Financing Resilience: How Environmental Impact Bonds Can Help Louisiana

By Shannon Cunniff and Carolyn Dupont

Shannon Cunniff is the Director of Coastal Resilience for Environmental Defense Fund.

Carolyn duPont is a Director at Quantified Ventures.

Oct 1, 2018 | Economy, Governance | 0 comments

Last week, Environmental Defense Fund (EDF) and Quantified Ventures released a report defining how using an innovative financing tool—an Environmental Impact Bond—can help Louisiana and other coastal areas protect their coastal communities and economy.

Louisiana’s coast is disappearing at a rate of roughly one football field every 100 minutes. The state has put together a bold $50 billion Coastal Master Plan to address these losses through investments in coastal resilience and protection, including through nature-based solutions such as wetland restoration. While the state has some funding identified for this work, it’s not enough—and these projects get increasingly expensive over time due to inflation and as more land is lost to the sea.

 

The Pilot: A $40 million Pay-for-Success Transaction

Through EDF’s long history of working in Louisiana to protect and restore land and habitat, we saw that financing coastal resilience projects would be a key challenge for Louisiana. With climate change, other states and communities are also struggling to find funding that would allow them to adapt to rapidly changing coastal conditions. With this realization, EDF’s team partnered with Quantified Ventures, an impact investing consulting firm, to explore a key question: can innovative financing through an Environmental Impact Bond help bring much-needed capital to restoration or other coastal resilience projects, and quickly?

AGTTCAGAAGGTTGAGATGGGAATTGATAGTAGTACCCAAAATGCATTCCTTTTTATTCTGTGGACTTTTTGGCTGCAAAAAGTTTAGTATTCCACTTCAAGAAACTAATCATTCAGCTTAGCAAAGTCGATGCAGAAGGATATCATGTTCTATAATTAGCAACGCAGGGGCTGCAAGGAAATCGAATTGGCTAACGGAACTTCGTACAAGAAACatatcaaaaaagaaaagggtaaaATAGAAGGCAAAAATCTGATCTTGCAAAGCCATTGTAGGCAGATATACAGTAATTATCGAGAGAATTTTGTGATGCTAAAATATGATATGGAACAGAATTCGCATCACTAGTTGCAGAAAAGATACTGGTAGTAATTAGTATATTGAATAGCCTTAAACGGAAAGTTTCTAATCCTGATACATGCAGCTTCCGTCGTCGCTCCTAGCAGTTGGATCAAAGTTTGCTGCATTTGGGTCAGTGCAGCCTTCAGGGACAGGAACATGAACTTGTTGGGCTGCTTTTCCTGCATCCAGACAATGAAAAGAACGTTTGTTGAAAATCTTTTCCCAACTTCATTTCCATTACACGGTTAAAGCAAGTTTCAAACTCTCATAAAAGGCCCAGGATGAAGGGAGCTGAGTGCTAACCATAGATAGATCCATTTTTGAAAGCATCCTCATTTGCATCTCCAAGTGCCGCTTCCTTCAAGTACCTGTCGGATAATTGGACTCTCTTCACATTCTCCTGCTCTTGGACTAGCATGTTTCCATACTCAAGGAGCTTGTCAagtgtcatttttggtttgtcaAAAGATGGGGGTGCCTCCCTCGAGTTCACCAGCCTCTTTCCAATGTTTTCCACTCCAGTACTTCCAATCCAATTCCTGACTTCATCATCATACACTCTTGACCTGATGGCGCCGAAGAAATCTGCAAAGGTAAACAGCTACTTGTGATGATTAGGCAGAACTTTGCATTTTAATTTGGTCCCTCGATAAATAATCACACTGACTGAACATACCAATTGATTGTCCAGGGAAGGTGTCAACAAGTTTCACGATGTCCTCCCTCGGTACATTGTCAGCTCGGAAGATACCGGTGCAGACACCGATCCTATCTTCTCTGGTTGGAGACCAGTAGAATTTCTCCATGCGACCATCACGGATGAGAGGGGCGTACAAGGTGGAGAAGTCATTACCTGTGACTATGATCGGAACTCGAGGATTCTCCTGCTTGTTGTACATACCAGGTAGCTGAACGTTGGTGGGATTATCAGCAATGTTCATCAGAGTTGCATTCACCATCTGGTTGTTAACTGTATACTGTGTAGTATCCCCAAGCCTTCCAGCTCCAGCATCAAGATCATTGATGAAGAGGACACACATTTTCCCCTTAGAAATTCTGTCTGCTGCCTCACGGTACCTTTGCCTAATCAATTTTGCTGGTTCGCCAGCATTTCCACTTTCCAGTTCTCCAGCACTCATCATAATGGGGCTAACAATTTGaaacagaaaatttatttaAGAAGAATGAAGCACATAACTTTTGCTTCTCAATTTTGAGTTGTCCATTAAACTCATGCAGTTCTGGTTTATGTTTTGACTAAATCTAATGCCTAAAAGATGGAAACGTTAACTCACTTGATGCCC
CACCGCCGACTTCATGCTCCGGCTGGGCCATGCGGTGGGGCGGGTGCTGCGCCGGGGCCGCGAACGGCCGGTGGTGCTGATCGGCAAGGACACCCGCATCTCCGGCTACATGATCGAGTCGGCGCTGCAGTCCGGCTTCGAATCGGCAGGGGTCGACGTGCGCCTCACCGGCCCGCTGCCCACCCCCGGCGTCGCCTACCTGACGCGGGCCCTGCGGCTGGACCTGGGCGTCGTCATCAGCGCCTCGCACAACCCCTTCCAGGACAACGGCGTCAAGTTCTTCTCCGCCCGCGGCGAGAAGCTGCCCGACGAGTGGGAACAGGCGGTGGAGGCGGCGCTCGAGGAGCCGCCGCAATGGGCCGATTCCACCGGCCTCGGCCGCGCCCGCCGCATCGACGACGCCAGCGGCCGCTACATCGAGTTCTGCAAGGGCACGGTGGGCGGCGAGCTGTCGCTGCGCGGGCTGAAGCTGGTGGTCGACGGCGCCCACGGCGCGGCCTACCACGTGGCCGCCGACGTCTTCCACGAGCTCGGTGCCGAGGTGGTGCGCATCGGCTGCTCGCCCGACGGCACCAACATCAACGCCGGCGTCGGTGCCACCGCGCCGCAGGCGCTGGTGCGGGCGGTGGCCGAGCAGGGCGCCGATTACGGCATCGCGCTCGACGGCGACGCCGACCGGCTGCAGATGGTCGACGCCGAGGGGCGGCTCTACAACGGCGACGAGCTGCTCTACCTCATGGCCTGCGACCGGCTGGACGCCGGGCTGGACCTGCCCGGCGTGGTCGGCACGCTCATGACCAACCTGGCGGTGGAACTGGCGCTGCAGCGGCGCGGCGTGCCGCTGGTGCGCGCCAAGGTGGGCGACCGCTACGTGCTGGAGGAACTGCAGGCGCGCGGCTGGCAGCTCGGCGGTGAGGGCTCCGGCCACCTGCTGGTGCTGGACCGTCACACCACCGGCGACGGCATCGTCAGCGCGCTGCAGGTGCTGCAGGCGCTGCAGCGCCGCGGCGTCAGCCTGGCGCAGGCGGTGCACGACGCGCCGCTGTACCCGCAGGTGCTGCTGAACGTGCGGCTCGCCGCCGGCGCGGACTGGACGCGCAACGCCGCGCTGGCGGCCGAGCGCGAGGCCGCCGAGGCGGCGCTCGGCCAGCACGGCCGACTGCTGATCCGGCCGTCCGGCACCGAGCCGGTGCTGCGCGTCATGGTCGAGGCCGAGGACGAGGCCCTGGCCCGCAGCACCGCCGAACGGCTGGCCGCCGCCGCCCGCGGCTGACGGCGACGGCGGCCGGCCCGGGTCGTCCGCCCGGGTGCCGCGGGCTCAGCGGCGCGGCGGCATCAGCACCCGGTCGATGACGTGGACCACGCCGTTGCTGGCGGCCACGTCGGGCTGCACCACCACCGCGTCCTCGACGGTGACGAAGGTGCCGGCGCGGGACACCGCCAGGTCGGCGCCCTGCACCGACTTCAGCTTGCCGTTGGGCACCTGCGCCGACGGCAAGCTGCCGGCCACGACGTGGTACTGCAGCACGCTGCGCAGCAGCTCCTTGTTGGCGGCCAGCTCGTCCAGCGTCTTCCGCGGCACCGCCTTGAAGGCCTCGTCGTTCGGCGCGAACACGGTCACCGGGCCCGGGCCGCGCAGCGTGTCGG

In short, the answer is yes. Our report finds that Environ­mental Impact Bonds could help Louisiana restore its coast faster and for less money. Through a process outlined in detail in the report, our EDF-Quantified Ventures project team—with guidance from Louisiana’s Coastal Protection and Restoration Agency (CPRA)—conceived a pilot $40 million pay-for-success transaction that would support the construction of wetlands that provide flood risk reduction benefits to on-shore assets. The hope is that the bond will help Louisiana attract financial support from parties that directly benefit from immediate efforts to restore the coast, including local asset owners like ports, Gulf Intercoastal Waterway users, oil and gas companies, and utilities.